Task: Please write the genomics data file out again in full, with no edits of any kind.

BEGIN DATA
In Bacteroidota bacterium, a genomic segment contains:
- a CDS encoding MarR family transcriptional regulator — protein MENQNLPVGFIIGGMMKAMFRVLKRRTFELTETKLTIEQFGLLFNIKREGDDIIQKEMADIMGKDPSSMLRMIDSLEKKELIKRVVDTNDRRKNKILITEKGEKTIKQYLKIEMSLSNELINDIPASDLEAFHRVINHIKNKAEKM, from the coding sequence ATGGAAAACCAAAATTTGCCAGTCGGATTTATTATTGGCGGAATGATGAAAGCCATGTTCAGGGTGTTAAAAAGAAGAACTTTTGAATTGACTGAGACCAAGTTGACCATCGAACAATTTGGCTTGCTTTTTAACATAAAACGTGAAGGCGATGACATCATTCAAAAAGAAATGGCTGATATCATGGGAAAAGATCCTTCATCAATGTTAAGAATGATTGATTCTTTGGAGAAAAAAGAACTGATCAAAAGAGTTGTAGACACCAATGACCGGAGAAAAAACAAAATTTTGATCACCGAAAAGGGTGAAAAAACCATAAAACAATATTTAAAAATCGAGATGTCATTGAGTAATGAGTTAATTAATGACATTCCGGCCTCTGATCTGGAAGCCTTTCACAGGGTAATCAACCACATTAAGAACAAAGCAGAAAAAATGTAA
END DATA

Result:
In Bacteroidota bacterium, a genomic segment contains:
- a CDS encoding MarR family transcriptional regulator — protein MENQNLPVGFIIGGMMKAMFRVLKRRTFELTETKLTIEQFGLLFNIKREGDDIIQKEMADIMGKDPSSMLRMIDSLEKKELIKRVVDTNDRRKNKILITEKGEKTIKQYLKIEMSLSNELINDIPASDLEAFHRVINHIKNKAEKM, from the coding sequence ATGGAAAACCAAAATTTGCCAGTCGGATTTATTATTGGCGGAATGATGAAAGCCATGTTCAGGGTGTTAAAAAGAAGAACTTTTGAATTGACTGAGACCAAGTTGACCATCGAACAATTTGGCTTGCTTTTTAACATAAAACGTGAAGGCGATGACATCATTCAAAAAGAAATGGCTGATATCATGGGAAAAGATCCTTCATCAATGTTAAGAATGATTGATTCTTTGGAGAAAAAAGAACTGATCAAAAGAGTTGTAGACACCAATGACCGGAGAAAAAACAAAATTTTGATCACCGAAAAGGGTGAAAAAACCATAAAACAATATTTAAAAATCGAGATGTCATTGAGTAATGAGTTAATTAATGACATTCCGGCCTCTGATCTGGAAGCCTTTCACAGGGTAATCAACCACATTAAGAACAAAGCAGAAAAAATGTAA